Tag Archives: Writing

Writing Challenge

By mishos from Georgia (Bus stop) [CC-BY-2.0 (http://creativecommons.org/licenses/by/2.0)], via Wikimedia Commons
By mishos from Georgia (Bus stop) [CC-BY-2.0 (http://creativecommons.org/licenses/by/2.0)], via Wikimedia Commons
The writer, T. S. Eliot, insisted that the most important element in writing is the “objective correlative” which evokes emotion by describing the objects in a setting in a way that the emotional state of the character seeing the scene is shown without telling the reader the motivation of the character.

To help teach the concept of the “objective correlative” to his students, a famous creative writing teacher, John Gardner, developed this exercise:

Write 250 words describing a bus stop from the point of view of a middle-age man who has just found out that his only son died. Don’t tell the reader what has happened. Instead, evoke emotion by describing the sights, sounds, odors, colors, and details that the man notices in his surroundings.

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Gifts and Goals

By ProjectManhattan (Own work) [CC0], via Wikimedia Commons
By ProjectManhattan (Own work) [CC0], via Wikimedia Commons
In this season of gifts and goals, I’ve been considering how the two things should be related. It’s natural to look at them together; after all, we’ve spent the Christmas season focusing on gifts, and now, a few weeks later, we’re thinking about our goals for the year.

We all recognize that our talents, including our ability to write, are gifts from our Heavenly Father. Just like a gift we receive at Christmas, where the giver hopes that we use his gift, God hopes that we will use the gifts and talents he has given us. However, I believe that  God expects more from us than only using our talent to write. President Spencer W. Kimball said: “God has endowed us with talents and time, with latent abilities and with opportunities to use and develop them in his service. He therefore expects much of us, his privileged children” (The Miracle of Forgiveness [1969], 100).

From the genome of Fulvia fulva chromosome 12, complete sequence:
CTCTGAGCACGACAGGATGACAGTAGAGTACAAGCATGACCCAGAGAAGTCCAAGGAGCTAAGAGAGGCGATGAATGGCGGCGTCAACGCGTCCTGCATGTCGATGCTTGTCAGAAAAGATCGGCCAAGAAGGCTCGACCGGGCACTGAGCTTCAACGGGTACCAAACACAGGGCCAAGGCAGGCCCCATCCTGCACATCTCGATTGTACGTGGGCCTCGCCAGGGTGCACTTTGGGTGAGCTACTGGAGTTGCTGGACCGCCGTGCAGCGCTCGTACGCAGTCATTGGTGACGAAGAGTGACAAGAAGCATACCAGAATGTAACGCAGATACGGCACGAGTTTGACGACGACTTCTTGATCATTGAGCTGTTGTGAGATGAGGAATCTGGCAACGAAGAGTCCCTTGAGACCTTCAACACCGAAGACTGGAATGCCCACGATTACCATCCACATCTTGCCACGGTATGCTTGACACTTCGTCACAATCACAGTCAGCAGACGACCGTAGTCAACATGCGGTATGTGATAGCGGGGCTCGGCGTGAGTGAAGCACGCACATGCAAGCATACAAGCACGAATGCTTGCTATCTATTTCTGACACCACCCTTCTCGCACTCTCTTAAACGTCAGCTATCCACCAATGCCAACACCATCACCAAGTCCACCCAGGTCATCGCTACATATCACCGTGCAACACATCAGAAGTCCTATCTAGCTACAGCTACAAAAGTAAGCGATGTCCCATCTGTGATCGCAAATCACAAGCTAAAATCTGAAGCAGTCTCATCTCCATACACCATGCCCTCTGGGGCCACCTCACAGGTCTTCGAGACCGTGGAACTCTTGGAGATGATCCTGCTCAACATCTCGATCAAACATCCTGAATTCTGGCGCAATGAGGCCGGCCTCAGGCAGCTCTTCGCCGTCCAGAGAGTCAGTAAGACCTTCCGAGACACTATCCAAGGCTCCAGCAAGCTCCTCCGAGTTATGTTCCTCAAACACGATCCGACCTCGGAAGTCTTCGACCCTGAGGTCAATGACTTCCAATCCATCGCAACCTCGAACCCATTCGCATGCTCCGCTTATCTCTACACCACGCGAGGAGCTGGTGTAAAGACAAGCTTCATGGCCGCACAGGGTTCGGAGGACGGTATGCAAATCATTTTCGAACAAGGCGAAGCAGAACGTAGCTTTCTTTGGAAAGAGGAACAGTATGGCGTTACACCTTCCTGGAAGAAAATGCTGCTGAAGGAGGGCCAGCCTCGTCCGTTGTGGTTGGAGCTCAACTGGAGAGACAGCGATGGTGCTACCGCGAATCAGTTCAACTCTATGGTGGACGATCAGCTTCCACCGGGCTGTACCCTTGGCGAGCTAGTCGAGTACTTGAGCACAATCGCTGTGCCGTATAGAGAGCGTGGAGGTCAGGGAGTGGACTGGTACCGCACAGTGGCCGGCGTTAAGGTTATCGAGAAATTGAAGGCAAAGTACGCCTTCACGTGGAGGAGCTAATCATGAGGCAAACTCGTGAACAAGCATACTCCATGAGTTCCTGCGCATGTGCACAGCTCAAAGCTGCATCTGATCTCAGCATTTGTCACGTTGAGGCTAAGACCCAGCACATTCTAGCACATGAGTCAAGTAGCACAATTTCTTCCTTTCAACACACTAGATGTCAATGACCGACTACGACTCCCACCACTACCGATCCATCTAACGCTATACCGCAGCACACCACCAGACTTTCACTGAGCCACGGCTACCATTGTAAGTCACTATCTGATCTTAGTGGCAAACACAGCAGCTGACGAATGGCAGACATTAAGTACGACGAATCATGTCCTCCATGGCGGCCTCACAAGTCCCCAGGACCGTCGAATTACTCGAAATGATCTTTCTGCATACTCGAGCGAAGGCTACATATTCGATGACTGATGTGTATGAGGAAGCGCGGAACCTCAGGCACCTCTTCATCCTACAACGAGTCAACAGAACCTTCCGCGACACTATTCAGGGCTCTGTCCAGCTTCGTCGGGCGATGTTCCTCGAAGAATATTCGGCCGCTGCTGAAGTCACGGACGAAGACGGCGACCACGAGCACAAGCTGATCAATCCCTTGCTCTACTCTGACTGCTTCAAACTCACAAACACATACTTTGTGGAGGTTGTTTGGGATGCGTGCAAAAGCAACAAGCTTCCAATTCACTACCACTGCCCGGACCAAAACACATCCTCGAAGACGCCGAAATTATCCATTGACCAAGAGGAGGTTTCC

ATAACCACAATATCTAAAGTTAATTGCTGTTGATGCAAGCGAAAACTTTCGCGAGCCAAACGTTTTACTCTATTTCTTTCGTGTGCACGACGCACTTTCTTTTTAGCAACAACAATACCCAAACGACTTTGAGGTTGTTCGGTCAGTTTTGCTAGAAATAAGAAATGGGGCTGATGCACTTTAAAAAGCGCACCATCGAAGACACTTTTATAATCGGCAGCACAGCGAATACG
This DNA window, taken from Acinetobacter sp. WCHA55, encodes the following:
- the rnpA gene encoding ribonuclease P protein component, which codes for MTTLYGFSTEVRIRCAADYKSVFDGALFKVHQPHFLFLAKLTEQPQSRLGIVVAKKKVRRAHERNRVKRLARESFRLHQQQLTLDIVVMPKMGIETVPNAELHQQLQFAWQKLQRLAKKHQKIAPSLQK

Three small words, “in his service,” change everything in that quote and prompt me to ask myself a question: When was the last time that I used my talent for writing “in His service?”

Some of you writers are amazing—writing scripts for church productions and beautiful religious music—but I’ve never been given that opportunity. Sure, I’ve used my talent for accounting to help ANWA by serving as Treasurer, but I haven’t used my writing talent “in His service.”

So, I’m hoping that some of you will join me in one of my 2014 writing goals. My goal is to find ways to use my gift for writing to serve God at least once a month. Blogging, writing emails, writing letters, writing family history stories, etc. will all count. Perhaps you’ve thought of others?

Then, when we are using our talents “in His service,” our Heavenly Father will magnify those talents and make us “sharper pencils” in His hands.